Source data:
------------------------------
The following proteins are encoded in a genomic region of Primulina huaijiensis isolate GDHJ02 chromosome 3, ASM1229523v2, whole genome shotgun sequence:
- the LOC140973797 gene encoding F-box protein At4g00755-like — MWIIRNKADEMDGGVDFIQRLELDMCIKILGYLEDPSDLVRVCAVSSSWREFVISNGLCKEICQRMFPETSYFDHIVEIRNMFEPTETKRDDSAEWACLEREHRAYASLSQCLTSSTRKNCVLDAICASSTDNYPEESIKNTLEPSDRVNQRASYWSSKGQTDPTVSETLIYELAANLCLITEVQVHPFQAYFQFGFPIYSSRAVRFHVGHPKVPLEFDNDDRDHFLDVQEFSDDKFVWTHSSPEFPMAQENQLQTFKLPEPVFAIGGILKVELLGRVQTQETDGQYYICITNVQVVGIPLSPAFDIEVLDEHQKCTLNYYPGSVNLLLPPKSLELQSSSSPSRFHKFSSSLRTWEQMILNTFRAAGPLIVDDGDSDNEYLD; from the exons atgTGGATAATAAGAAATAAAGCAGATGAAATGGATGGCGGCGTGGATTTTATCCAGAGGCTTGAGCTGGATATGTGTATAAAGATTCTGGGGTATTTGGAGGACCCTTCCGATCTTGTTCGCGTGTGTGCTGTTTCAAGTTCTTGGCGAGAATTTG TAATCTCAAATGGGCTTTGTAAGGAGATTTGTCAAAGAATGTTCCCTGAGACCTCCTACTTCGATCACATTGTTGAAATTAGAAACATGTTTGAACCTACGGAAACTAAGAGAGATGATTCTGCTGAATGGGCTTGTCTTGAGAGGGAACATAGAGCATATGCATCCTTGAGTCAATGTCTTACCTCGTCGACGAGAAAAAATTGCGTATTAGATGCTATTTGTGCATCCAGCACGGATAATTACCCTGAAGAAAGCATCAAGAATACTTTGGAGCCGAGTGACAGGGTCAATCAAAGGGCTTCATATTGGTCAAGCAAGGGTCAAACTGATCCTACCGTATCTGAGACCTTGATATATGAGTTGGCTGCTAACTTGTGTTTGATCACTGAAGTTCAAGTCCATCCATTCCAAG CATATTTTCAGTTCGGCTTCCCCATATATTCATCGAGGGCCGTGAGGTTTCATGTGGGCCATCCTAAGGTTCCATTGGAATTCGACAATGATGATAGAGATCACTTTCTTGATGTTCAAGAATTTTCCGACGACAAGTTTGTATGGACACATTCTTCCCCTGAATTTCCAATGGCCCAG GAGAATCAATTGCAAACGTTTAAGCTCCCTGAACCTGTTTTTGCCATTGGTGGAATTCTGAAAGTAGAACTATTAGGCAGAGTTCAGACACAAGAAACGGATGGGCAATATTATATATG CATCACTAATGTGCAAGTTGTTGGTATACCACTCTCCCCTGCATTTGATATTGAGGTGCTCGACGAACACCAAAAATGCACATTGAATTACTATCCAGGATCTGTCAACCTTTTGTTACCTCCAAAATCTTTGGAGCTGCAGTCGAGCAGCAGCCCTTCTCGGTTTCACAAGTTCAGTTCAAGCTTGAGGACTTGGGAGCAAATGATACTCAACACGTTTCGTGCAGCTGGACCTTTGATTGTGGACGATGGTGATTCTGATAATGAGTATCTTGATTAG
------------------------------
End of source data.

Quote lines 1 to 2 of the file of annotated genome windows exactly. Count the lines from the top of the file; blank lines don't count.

The following proteins are encoded in a genomic region of Primulina huaijiensis isolate GDHJ02 chromosome 3, ASM1229523v2, whole genome shotgun sequence:
- the LOC140973797 gene encoding F-box protein At4g00755-like — MWIIRNKADEMDGGVDFIQRLELDMCIKILGYLEDPSDLVRVCAVSSSWREFVISNGLCKEICQRMFPETSYFDHIVEIRNMFEPTETKRDDSAEWACLEREHRAYASLSQCLTSSTRKNCVLDAICASSTDNYPEESIKNTLEPSDRVNQRASYWSSKGQTDPTVSETLIYELAANLCLITEVQVHPFQAYFQFGFPIYSSRAVRFHVGHPKVPLEFDNDDRDHFLDVQEFSDDKFVWTHSSPEFPMAQENQLQTFKLPEPVFAIGGILKVELLGRVQTQETDGQYYICITNVQVVGIPLSPAFDIEVLDEHQKCTLNYYPGSVNLLLPPKSLELQSSSSPSRFHKFSSSLRTWEQMILNTFRAAGPLIVDDGDSDNEYLD; from the exons atgTGGATAATAAGAAATAAAGCAGATGAAATGGATGGCGGCGTGGATTTTATCCAGAGGCTTGAGCTGGATATGTGTATAAAGATTCTGGGGTATTTGGAGGACCCTTCCGATCTTGTTCGCGTGTGTGCTGTTTCAAGTTCTTGGCGAGAATTTG TAATCTCAAATGGGCTTTGTAAGGAGATTTGTCAAAGAATGTTCCCTGAGACCTCCTACTTCGATCACATTGTTGAAATTAGAAACATGTTTGAACCTACGGAAACTAAGAGAGATGATTCTGCTGAATGGGCTTGTCTTGAGAGGGAACATAGAGCATATGCATCCTTGAGTCAATGTCTTACCTCGTCGACGAGAAAAAATTGCGTATTAGATGCTATTTGTGCATCCAGCACGGATAATTACCCTGAAGAAAGCATCAAGAATACTTTGGAGCCGAGTGACAGGGTCAATCAAAGGGCTTCATATTGGTCAAGCAAGGGTCAAACTGATCCTACCGTATCTGAGACCTTGATATATGAGTTGGCTGCTAACTTGTGTTTGATCACTGAAGTTCAAGTCCATCCATTCCAAG CATATTTTCAGTTCGGCTTCCCCATATATTCATCGAGGGCCGTGAGGTTTCATGTGGGCCATCCTAAGGTTCCATTGGAATTCGACAATGATGATAGAGATCACTTTCTTGATGTTCAAGAATTTTCCGACGACAAGTTTGTATGGACACATTCTTCCCCTGAATTTCCAATGGCCCAG GAGAATCAATTGCAAACGTTTAAGCTCCCTGAACCTGTTTTTGCCATTGGTGGAATTCTGAAAGTAGAACTATTAGGCAGAGTTCAGACACAAGAAACGGATGGGCAATATTATATATG CATCACTAATGTGCAAGTTGTTGGTATACCACTCTCCCCTGCATTTGATATTGAGGTGCTCGACGAACACCAAAAATGCACATTGAATTACTATCCAGGATCTGTCAACCTTTTGTTACCTCCAAAATCTTTGGAGCTGCAGTCGAGCAGCAGCCCTTCTCGGTTTCACAAGTTCAGTTCAAGCTTGAGGACTTGGGAGCAAATGATACTCAACACGTTTCGTGCAGCTGGACCTTTGATTGTGGACGATGGTGATTCTGATAATGAGTATCTTGATTAG